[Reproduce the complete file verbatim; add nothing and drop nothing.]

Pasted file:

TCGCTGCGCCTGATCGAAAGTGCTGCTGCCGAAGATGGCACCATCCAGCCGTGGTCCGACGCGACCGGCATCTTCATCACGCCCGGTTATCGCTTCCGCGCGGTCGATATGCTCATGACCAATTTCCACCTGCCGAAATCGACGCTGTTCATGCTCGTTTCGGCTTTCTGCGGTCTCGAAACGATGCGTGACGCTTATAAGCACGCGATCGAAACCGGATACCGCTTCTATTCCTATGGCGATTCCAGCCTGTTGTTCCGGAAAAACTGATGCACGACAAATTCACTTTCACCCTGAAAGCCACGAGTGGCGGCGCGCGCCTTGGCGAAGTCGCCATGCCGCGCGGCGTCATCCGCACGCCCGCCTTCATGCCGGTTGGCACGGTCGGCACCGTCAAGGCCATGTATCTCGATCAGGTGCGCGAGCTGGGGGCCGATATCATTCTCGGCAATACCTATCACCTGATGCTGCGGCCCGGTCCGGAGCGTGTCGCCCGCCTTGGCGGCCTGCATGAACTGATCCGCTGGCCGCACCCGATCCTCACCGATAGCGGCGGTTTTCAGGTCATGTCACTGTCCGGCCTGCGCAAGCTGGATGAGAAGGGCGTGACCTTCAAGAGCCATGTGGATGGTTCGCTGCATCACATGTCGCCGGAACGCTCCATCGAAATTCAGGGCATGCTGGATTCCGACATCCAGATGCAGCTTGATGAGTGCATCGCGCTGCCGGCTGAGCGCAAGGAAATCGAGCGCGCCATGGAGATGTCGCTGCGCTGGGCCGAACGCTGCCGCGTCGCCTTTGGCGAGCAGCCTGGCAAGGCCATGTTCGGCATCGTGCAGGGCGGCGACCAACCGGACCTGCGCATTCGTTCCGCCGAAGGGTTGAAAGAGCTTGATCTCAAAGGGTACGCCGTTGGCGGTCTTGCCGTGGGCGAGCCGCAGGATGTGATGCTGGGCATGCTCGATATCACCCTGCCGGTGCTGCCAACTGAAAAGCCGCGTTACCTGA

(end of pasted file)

TCGCTGCGCCTGATCGAAAGTGCTGCTGCCGAAGATGGCACCATCCAGCCGTGGTCCGACGCGACCGGCATCTTCATCACGCCCGGTTATCGCTTCCGCGCGGTCGATATGCTCATGACCAATTTCCACCTGCCGAAATCGACGCTGTTCATGCTCGTTTCGGCTTTCTGCGGTCTCGAAACGATGCGTGACGCTTATAAGCACGCGATCGAAACCGGATACCGCTTCTATTCCTATGGCGATTCCAGCCTGTTGTTCCGGAAAAACTGATGCACGACAAATTCACTTTCACCCTGAAAGCCACGAGTGGCGGCGCGCGCCTTGGCGAAGTCGCCATGCCGCGCGGCGTCATCCGCACGCCCGCCTTCATGCCGGTTGGCACGGTCGGCACCGTCAAGGCCATGTATCTCGATCAGGTGCGCGAGCTGGGGGCCGATATCATTCTCGGCAATACCTATCACCTGATGCTGCGGCCCGGTCCGGAGCGTGTCGCCCGCCTTGGCGGCCTGCATGAACTGATCCGCTGGCCGCACCCGATCCTCACCGATAGCGGCGGTTTTCAGGTCATGTCACTGTCCGGCCTGCGCAAGCTGGATGAGAAGGGCGTGACCTTCAAGAGCCATGTGGATGGTTCGCTGCATCACATGTCGCCGGAACGCTCCATCGAAATTCAGGGCATGCTGGATTCCGACATCCAGATGCAGCTTGATGAGTGCATCGCGCTGCCGGCTGAGCGCAAGGAAATCGAGCGCGCCATGGAGATGTCGCTGCGCTGGGCCGAACGCTGCCGCGTCGCCTTTGGCGAGCAGCCTGGCAAGGCCATGTTCGGCATCGTGCAGGGCGGCGACCAACCGGACCTGCGCATTCGTTCCGCCGAAGGGTTGAAAGAGCTTGATCTCAAAGGGTACGCCGTTGGCGGTCTTGCCGTGGGCGAGCCGCAGGATGTGATGCTGGGCATGCTCGATATCACCCTGCCGGTGCTGCCAACTGAAAAGCCGCGTTACCTGA